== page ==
The judicial system is looking the other way as unscrupulous professional behaviour by advocates is causing distress to litigants and affecting their cases
Lawyers have an illustrious pedigree in India to emulate. Nehru, Ambedkar, and many of the country’s most pre-eminent leaders were trained as lawyers. Yet today, ask a typical litigant what he thinks of the profession and he is likely to regale you with stories of being tied up in court for years and facing unscrupulousness and exasperation.
The plot lines of these stories become predictably repetitive. Lawyers do not show up at scheduled hearings. When they do appear, they are often not prepared. Litigants complain that their lawyers do not keep them informed about their case and that they are charged for hearings where nothing of substance happens.
Ironically, complaints become even more pronounced about high-profile lawyers who commonly overbook their schedules, expecting everyone else to be accommodative. A prestigious law firm employs an associate to follow a well-known senior advocate at the Supreme Court to try to ensure that the senior turns up for scheduled hearings of their client. Double fees have reportedly become accepted practice among many of the biggest names in litigation — one fee to argue a case, another fee to guarantee they will actually show up.
The cost of such behaviour is high not just to clients, but for everyone. When a hearing is rescheduled to accommodate a lawyer, the other side still has to pay its counsel. The public has to pay for the courtroom and the judge. With so much time being wasted, cases take longer, a backlog ensues, and economic efficiency and justice suffer.
The poor are in the worst position to navigate this mess. Take the example of a single mother who was acquitted by a Delhi court earlier this year. She had been detained by the police in 2009 when they (mistakenly) thought she was connected to accused drug dealers in her neighbourhood. With the money she had, she hired a popular, if modestly priced, private lawyer. The lawyer kept missing hearings, which meant that the judge could not decide her case. Frustrated by these delays, distraught from being separated from her epileptic daughter, and unable to get in touch with her lawyer, she sank into depression in jail and attempted suicide. She survived and was eventually freed, albeit traumatised by the four year ordeal.
Why is such behaviour by lawyers tolerated? In private, judges will admit that it is difficult for them to discipline members of the bar. Although lawyers may make their arguments to judges in grovelling terms, it is the lawyers who often have the power in the relationship. Judges fear that if they try to discipline lawyers in their courtroom they will be spoken ill of by the bar: a powerful constituency which could impact their chances of a promotion or post-retirement appointments.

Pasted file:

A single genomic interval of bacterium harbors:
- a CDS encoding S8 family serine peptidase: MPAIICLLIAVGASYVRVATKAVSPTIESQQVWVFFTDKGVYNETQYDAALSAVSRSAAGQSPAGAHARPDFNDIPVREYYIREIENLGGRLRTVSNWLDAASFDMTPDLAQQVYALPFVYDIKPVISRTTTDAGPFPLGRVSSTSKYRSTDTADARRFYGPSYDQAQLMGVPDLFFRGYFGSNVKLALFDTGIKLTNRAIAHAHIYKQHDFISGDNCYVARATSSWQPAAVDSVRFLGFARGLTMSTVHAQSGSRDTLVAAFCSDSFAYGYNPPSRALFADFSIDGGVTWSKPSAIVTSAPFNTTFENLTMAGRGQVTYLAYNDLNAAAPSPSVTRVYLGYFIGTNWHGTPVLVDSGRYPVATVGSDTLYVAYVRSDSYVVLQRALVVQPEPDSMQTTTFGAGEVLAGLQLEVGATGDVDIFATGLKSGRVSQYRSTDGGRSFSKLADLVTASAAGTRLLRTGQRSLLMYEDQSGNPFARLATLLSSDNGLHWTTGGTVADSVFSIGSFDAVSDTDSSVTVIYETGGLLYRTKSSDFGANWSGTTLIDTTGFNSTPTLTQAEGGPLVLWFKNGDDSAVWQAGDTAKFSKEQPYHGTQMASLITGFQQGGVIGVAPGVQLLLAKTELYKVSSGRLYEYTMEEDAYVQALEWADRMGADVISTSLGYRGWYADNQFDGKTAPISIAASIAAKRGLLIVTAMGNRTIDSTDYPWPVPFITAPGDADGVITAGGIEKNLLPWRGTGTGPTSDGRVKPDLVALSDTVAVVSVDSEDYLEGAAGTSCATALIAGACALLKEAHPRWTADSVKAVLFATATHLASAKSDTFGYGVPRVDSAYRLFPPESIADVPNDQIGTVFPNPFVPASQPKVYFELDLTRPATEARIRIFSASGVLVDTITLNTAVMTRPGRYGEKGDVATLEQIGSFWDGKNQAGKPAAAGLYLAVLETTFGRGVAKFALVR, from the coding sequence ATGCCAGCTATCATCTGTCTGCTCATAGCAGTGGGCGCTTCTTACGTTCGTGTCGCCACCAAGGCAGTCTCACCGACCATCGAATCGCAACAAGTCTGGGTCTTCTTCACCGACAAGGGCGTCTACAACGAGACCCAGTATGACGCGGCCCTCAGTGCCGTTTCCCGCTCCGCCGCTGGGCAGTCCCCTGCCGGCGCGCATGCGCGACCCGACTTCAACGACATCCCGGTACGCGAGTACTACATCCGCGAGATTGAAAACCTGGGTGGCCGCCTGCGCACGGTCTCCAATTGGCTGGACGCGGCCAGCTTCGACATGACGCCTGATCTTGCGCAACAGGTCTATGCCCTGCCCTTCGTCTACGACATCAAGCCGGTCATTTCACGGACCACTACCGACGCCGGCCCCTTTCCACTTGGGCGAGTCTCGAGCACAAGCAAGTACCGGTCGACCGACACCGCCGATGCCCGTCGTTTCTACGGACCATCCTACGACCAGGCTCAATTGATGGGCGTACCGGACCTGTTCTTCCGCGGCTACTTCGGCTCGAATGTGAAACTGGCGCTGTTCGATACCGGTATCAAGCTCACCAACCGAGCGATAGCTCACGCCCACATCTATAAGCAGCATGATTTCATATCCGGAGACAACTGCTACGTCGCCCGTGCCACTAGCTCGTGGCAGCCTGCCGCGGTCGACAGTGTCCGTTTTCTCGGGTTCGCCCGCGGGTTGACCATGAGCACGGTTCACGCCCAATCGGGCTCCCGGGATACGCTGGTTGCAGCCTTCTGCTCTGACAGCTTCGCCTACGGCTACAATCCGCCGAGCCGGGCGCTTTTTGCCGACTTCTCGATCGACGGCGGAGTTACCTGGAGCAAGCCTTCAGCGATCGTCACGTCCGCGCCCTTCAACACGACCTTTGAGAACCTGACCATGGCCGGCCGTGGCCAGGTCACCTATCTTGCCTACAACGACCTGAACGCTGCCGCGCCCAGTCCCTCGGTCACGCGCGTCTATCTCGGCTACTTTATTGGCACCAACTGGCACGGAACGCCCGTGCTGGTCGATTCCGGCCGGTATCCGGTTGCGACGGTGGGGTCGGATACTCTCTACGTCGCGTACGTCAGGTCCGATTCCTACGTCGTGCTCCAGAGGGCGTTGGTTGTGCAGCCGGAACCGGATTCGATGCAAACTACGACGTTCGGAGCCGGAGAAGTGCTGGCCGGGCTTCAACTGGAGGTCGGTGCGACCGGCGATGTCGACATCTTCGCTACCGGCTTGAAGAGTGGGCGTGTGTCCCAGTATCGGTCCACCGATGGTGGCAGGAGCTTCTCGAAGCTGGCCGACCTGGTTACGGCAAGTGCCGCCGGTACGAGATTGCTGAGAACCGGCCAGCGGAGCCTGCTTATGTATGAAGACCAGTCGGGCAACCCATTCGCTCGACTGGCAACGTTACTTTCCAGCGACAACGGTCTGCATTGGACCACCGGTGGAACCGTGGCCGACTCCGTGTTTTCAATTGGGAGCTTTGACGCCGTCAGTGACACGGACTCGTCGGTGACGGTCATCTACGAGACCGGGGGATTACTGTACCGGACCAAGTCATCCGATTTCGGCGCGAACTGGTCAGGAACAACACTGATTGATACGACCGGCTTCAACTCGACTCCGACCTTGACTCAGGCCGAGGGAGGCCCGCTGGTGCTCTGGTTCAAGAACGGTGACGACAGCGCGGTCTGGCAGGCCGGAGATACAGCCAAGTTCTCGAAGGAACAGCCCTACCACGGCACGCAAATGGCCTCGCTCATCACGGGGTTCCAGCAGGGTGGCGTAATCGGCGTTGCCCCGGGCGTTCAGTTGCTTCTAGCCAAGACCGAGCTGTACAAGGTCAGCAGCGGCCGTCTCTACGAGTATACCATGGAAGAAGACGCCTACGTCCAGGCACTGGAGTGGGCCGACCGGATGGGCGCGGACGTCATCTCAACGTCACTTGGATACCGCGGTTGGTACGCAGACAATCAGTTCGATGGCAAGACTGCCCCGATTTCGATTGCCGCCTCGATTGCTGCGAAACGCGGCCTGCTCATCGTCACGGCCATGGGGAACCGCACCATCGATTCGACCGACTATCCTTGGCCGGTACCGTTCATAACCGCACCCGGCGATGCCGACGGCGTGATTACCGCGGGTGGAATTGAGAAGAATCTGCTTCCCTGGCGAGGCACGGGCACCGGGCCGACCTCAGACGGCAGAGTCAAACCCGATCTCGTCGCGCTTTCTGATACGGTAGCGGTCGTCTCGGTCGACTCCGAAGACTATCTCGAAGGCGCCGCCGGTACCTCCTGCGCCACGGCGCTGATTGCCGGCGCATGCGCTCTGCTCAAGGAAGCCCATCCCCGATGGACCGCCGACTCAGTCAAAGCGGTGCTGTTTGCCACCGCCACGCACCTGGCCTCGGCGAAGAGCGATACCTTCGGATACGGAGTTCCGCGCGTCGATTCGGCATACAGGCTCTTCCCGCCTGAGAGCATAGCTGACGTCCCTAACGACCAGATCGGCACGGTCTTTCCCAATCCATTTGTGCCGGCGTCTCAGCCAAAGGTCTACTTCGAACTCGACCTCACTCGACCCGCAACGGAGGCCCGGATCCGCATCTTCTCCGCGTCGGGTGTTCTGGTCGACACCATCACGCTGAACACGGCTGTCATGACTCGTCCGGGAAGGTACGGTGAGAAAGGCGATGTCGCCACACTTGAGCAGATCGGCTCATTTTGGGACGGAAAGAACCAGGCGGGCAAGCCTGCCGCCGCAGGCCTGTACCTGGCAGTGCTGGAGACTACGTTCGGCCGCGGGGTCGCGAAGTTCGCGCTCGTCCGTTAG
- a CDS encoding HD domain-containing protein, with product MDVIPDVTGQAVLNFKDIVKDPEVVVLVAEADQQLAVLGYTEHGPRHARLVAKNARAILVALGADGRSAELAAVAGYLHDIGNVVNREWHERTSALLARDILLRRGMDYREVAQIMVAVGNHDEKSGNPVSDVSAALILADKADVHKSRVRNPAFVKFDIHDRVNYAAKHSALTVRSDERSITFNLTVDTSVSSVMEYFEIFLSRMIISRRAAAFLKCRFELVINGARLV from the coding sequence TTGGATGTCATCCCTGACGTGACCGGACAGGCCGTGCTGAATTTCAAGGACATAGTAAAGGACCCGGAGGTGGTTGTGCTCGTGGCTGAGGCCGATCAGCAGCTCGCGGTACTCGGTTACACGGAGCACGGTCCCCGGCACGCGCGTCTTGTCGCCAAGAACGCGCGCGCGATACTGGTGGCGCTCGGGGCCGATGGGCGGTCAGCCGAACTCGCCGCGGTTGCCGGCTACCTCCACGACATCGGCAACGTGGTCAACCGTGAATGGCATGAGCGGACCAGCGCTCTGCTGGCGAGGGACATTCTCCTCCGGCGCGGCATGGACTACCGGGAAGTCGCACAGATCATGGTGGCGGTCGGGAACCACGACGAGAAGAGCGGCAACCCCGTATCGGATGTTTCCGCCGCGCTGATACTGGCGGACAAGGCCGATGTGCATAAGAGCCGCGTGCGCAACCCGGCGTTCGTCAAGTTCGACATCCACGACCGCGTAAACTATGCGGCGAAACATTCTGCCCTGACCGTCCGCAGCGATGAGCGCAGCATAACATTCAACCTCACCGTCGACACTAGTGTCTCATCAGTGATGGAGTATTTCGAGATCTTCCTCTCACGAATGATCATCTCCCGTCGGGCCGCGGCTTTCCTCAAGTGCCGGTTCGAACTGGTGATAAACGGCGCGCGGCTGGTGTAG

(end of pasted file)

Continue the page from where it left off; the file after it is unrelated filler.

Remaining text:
Others fear the possibility of lawyers boycotting the courtroom. Still others think it is simply not worth the trouble of going against a group of which they were once a part of.
Meanwhile, the Bar Council of India has done far too little to rein in errant advocates. Although the Bar Council releases no publicly available annual report, in the little information that is available for 2010-11 their disciplinary committee reportedly suspended only 14 members of the bar in the entire country (by comparison, about 800 lawyers are disbarred and 3,000 suspended each year in the United States).
Part of the problem is that lawyers in India largely police themselves, creating few incentives for them to vigorously enforce high standards. India might learn from the experiences of the United Kingdom or Australia where independent boards, which include non-lawyers, now oversee the profession and attempt to put litigants’ interests first.
Beyond restructuring and reinvigorating the means through which lawyers are disciplined, other steps are needed to curb lawyer misbehaviour. A litigant bill of rights should be widely publicised informing litigants of what to expect from their lawyer and what redress they have available if mistreated. For example, when litigants try to switch advocates, many find their original lawyer refuses to give them back the files related to their case, making it all but impossible to go to a new counsel. Such self-serving tactics should be swiftly punished.
Given the opacity of the judicial system, most litigants find lawyers through personal contacts. As a result, their choice is often based on anecdotes and misunderstandings about what they really need. To help litigants better choose their lawyer, the Bar Council should consider repealing the current ban on advertising for legal services and allow carefully restricted advertising to provide better information to litigants about their options. Similarly, the judiciary could help the public better compare lawyer performance by creating a type of lawyer report card that would detail how often a lawyer missed a hearing or was so unprepared that a hearing needed to be rescheduled.
The legal profession rightly values its independence, but when it fails to self-regulate it makes itself vulnerable to government interference and public condemnation. Many honest and industrious lawyers lament the unprincipled practices of their peers and the time they end up wasting in undisciplined court rooms. It is time for everyone — the bar, the bench, the government, and the public — to demand more from the profession.
(Nick Robinson is a Fellow at Harvard Law School’s Program on the Legal Profession and a Visiting Fellow at the Centre for Policy Research, New Delhi.)